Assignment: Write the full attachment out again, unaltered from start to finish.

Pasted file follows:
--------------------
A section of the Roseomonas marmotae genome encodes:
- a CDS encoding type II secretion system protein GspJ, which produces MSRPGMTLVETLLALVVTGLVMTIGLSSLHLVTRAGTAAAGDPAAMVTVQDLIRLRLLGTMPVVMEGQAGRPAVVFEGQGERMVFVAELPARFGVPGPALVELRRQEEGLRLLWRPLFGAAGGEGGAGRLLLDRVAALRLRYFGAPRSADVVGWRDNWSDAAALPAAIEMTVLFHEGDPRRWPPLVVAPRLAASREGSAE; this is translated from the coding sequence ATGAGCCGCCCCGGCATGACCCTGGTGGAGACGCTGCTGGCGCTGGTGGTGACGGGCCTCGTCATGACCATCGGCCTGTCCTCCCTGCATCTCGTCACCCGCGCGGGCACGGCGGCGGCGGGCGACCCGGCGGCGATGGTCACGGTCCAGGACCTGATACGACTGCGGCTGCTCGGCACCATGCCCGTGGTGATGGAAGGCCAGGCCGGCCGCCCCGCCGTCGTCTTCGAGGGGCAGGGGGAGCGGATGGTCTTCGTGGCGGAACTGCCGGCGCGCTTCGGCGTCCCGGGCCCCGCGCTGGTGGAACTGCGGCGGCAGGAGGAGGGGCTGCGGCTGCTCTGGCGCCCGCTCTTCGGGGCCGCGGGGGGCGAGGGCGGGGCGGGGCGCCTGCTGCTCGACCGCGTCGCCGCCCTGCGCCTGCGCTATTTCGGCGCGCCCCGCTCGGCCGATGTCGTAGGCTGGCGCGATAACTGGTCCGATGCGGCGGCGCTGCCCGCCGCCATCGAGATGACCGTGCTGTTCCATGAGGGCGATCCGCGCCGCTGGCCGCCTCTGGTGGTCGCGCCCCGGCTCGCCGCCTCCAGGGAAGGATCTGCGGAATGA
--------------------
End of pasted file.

A section of the Roseomonas marmotae genome encodes:
- a CDS encoding type II secretion system protein GspJ, which produces MSRPGMTLVETLLALVVTGLVMTIGLSSLHLVTRAGTAAAGDPAAMVTVQDLIRLRLLGTMPVVMEGQAGRPAVVFEGQGERMVFVAELPARFGVPGPALVELRRQEEGLRLLWRPLFGAAGGEGGAGRLLLDRVAALRLRYFGAPRSADVVGWRDNWSDAAALPAAIEMTVLFHEGDPRRWPPLVVAPRLAASREGSAE; this is translated from the coding sequence ATGAGCCGCCCCGGCATGACCCTGGTGGAGACGCTGCTGGCGCTGGTGGTGACGGGCCTCGTCATGACCATCGGCCTGTCCTCCCTGCATCTCGTCACCCGCGCGGGCACGGCGGCGGCGGGCGACCCGGCGGCGATGGTCACGGTCCAGGACCTGATACGACTGCGGCTGCTCGGCACCATGCCCGTGGTGATGGAAGGCCAGGCCGGCCGCCCCGCCGTCGTCTTCGAGGGGCAGGGGGAGCGGATGGTCTTCGTGGCGGAACTGCCGGCGCGCTTCGGCGTCCCGGGCCCCGCGCTGGTGGAACTGCGGCGGCAGGAGGAGGGGCTGCGGCTGCTCTGGCGCCCGCTCTTCGGGGCCGCGGGGGGCGAGGGCGGGGCGGGGCGCCTGCTGCTCGACCGCGTCGCCGCCCTGCGCCTGCGCTATTTCGGCGCGCCCCGCTCGGCCGATGTCGTAGGCTGGCGCGATAACTGGTCCGATGCGGCGGCGCTGCCCGCCGCCATCGAGATGACCGTGCTGTTCCATGAGGGCGATCCGCGCCGCTGGCCGCCTCTGGTGGTCGCGCCCCGGCTCGCCGCCTCCAGGGAAGGATCTGCGGAATGA